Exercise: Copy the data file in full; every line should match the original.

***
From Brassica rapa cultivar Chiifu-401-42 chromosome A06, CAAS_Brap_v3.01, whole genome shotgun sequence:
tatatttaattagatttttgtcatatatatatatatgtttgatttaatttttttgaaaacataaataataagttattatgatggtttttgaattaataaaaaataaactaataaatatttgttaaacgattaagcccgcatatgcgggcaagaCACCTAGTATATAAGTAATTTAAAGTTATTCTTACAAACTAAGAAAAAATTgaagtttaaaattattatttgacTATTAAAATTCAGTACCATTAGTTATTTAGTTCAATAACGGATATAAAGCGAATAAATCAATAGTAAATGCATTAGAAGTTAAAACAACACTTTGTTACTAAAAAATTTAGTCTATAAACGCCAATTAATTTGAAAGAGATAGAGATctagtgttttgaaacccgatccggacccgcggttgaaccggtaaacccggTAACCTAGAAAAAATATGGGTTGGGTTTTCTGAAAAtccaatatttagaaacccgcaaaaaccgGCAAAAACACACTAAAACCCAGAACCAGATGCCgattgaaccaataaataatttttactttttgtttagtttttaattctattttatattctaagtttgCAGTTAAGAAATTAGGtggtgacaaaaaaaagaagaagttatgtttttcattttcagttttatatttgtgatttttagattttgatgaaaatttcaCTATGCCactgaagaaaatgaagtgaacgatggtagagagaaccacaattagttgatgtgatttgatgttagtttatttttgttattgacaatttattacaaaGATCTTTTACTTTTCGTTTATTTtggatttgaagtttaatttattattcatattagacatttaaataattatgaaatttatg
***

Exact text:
From Brassica rapa cultivar Chiifu-401-42 chromosome A06, CAAS_Brap_v3.01, whole genome shotgun sequence:
tatatttaattagatttttgtcatatatatatatatgtttgatttaatttttttgaaaacataaataataagttattatgatggtttttgaattaataaaaaataaactaataaatatttgttaaacgattaagcccgcatatgcgggcaagaCACCTAGTATATAAGTAATTTAAAGTTATTCTTACAAACTAAGAAAAAATTgaagtttaaaattattatttgacTATTAAAATTCAGTACCATTAGTTATTTAGTTCAATAACGGATATAAAGCGAATAAATCAATAGTAAATGCATTAGAAGTTAAAACAACACTTTGTTACTAAAAAATTTAGTCTATAAACGCCAATTAATTTGAAAGAGATAGAGATctagtgttttgaaacccgatccggacccgcggttgaaccggtaaacccggTAACCTAGAAAAAATATGGGTTGGGTTTTCTGAAAAtccaatatttagaaacccgcaaaaaccgGCAAAAACACACTAAAACCCAGAACCAGATGCCgattgaaccaataaataatttttactttttgtttagtttttaattctattttatattctaagtttgCAGTTAAGAAATTAGGtggtgacaaaaaaaagaagaagttatgtttttcattttcagttttatatttgtgatttttagattttgatgaaaatttcaCTATGCCactgaagaaaatgaagtgaacgatggtagagagaaccacaattagttgatgtgatttgatgttagtttatttttgttattgacaatttattacaaaGATCTTTTACTTTTCGTTTATTTtggatttgaagtttaatttattattcatattagacatttaaataattatgaaatttatg